Casual employee dismissed for refusing shifts while receiving JobKeeper
The Applicant was receiving JobKeeper payments of $750 per week which was approximately $475 more than his average weekly earnings before he began receiving JobKeeper. The respondent, a labour hire agency that provides ‘front of house’ staff in the hospitality industry, had written to its employees, including the Applicant, on multiple occasions, informing them that to be eligible for these payments, employees must maintain their employment with the respondent by accepting offered shifts.
The Respondent dismissed the Applicant after he failed to accept any of the 58 shifts offered to him from 7 March 2020 until 11 September 2020, informing the Applicant that his failure to accept shifts demonstrated to them that he no longer wished to continue the employment relationship.
Had the Applicant been ‘unfairly dismissed’ as per section 385 of the FW Act?
The FWC had to consider whether the Applicant’s dismissal had been harsh, unjust or unreasonable under section 387 of the FW Act.
When making this consideration the FWC must take into account the following:
- whether there was a valid reason for the dismissal related to the person’s capacity or conduct (including its effect on the safety and welfare of other employees); and
- whether the person was notified of that reason; and
- whether the person was given an opportunity to respond to any reason related to the capacity or conduct of the person; and
- any unreasonable refusal by the employer to allow the person to have a support person present to assist at any discussions relating to dismissal; and
- if the dismissal related to unsatisfactory performance by the person—whether the person had been warned about that unsatisfactory performance before the dismissal; and
- the degree to which the size of the employer’s enterprise would be likely to impact on the procedures followed in effecting the dismissal; and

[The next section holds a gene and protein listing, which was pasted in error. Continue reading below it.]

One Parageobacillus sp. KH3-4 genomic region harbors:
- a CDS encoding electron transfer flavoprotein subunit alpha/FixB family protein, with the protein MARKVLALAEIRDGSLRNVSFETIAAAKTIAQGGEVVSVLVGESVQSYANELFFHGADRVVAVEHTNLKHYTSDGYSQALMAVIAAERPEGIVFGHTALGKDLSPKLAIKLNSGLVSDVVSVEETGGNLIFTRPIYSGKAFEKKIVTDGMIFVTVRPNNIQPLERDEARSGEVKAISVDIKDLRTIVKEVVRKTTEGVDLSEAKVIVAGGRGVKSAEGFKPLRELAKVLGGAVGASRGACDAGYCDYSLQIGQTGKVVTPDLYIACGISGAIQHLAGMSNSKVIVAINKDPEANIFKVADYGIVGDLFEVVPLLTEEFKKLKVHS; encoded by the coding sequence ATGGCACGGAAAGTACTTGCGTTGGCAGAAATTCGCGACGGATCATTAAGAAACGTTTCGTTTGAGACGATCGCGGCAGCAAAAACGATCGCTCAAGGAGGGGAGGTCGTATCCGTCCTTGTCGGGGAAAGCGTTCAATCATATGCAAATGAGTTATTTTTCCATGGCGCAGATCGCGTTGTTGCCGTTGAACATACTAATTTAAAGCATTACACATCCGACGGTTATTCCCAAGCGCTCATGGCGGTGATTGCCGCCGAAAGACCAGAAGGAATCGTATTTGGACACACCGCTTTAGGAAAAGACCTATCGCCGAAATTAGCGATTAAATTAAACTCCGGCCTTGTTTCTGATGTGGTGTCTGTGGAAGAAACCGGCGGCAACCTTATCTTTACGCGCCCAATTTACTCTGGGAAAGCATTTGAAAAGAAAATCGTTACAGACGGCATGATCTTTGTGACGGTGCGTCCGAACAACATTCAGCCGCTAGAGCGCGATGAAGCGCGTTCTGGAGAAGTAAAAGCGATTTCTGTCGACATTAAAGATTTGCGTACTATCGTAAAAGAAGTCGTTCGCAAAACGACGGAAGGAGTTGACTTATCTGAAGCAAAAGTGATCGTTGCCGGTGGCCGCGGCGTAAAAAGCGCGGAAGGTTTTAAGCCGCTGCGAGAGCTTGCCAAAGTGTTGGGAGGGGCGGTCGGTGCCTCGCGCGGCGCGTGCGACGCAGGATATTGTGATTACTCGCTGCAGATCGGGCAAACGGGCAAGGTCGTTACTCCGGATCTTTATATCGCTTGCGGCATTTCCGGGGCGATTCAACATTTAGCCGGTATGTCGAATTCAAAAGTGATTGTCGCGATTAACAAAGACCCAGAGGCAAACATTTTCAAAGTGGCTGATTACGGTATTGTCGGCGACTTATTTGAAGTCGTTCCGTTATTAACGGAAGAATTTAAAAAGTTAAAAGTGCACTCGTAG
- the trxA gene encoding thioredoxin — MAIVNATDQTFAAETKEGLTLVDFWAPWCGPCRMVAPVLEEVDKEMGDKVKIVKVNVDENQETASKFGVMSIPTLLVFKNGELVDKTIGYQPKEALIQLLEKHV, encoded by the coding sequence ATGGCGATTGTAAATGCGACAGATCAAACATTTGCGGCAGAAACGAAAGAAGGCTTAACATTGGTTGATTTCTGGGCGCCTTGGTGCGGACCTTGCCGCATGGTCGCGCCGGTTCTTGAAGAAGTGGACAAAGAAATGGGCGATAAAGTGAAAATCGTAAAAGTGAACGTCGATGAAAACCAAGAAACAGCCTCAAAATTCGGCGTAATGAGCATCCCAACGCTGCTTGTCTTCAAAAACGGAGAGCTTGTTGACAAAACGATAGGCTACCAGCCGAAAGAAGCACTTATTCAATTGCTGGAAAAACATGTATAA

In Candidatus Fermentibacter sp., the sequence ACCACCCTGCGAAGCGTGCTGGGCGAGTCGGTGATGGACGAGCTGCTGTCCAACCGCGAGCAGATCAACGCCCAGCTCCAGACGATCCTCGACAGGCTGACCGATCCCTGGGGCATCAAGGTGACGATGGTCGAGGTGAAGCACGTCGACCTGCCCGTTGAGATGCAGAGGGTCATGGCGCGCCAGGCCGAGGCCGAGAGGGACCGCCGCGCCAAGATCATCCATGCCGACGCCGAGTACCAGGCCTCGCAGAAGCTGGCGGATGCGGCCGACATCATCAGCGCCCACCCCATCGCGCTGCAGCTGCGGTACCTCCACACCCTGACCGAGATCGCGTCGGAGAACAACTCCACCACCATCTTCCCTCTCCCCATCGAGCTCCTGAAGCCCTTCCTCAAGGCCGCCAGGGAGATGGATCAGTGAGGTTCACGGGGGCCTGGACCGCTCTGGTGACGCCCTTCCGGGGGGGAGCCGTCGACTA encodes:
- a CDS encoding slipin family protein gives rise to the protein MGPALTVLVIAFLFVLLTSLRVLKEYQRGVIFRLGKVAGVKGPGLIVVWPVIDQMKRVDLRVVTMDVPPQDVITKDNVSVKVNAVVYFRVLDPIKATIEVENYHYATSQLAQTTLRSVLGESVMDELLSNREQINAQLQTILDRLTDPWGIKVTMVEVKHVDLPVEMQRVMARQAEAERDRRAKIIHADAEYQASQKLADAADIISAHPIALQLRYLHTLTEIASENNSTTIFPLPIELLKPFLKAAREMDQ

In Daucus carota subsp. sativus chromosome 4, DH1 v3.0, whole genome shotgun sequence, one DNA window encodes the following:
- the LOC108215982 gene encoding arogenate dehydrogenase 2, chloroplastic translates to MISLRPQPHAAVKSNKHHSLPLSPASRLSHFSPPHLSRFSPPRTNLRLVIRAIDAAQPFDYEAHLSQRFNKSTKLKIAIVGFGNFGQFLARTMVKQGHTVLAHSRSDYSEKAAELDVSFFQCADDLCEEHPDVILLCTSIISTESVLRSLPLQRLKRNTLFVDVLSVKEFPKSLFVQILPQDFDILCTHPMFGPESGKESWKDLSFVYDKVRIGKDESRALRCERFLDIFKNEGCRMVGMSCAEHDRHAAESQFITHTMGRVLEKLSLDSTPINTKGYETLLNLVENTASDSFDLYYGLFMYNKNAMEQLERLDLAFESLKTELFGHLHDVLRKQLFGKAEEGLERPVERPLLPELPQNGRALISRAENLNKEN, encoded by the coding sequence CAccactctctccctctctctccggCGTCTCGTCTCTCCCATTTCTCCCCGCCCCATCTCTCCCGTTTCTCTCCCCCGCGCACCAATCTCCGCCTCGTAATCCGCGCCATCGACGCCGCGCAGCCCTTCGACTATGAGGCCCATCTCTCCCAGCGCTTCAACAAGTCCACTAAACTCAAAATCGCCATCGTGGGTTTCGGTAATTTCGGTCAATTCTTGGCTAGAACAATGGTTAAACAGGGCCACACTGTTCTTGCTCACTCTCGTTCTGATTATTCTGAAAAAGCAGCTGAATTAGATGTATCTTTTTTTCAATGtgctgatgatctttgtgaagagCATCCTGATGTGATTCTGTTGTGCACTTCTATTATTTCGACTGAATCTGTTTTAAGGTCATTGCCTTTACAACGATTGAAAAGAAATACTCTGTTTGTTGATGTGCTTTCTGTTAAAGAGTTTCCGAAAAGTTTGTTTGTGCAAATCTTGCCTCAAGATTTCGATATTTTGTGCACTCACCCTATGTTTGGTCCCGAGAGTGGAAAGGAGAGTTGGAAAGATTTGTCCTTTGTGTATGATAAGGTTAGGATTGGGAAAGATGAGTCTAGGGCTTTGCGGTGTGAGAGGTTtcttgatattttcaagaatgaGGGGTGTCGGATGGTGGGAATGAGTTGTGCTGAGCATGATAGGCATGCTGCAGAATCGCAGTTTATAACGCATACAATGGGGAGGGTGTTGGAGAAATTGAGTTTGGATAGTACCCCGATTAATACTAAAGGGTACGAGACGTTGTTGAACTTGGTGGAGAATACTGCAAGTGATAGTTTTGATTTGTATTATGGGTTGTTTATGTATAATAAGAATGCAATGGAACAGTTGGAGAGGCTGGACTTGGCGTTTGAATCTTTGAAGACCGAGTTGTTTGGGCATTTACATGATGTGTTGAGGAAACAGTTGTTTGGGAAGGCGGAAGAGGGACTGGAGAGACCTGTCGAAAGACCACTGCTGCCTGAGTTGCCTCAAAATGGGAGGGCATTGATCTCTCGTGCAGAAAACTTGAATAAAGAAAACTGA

- the degree to which the absence of dedicated human resource management specialists or expertise in the enterprise would be likely to impact on the procedures followed in effecting the dismissal; and
- any other matters that FWA considers relevant.
The FWC considered the factors prescribed by section 387 of the FWA and determined that the Applicant’s dismissal had not been harsh, unjust, or unreasonable, and therefore the Applicant had not been unfairly dismissed within section 385 of the FW Act and dismissed the application.
The key considerations that led the FWC’s decision were whether there was a valid reason for the dismissal, notification of the valid reason, and the Applicant’s opportunity to respond.
The FWC was critical of the Applicant’s claim that he wanted to work, stating that his claims were disingenuous and that he had demonstrated an unwillingness to be bound by his employment contract. The FWC also noted that the Applicant’s failure to accept shifts demonstrated a lack of motivation to work and that there was little to no incentive for him to accept shifts as his JobKeeper payments exceeded his pre-COVID-19 earnings.
The Respondent had written to the Applicant on numerous occasions regarding his failure to accept shifts and encouraging him to provide an explanation, noting that his failure to do so may lead to the termination of his employment. The FWC found that the Applicant would have known of the Respondent’s expectation that he accepts shifts in order to maintain his employment and that the Applicant had been notified of the valid reason for his dismissal, prior to the decision being made, and he had been afforded the opportunity to explain his conduct and respond.
The Applicant had claimed that the impact of COVID-19 was an additional relevant matter that the FWC should consider and that the roles that had been offered to him were in high-risk workplaces. The FWC was satisfied that there was work available to the Applicant that was within his skill set and that a substantial proportion of this work was not in high-risk COVID-19 settings. Further, the Applicant had not provided evidence that he was at increased risk due to COVID-19. The FWC noted that since the Applicant had failed to review the details of the shifts offered, he could not have known whether they were in high-risk environments and that his behaviour indicated an intention to reject or decline any shifts offered, regardless of their nature.
The Take Home
The circumstances of this case are highly specific to the COVID-19 and JobKeeper era, which is unprecedented. However, this case represents a clear message from the FWC that if a casual employee continuously refuses to accept shifts offered to them by their employer, an employer may assume that they no longer wish to continue the employment relationship, and, after following the necessary processes and procedures, dismiss them.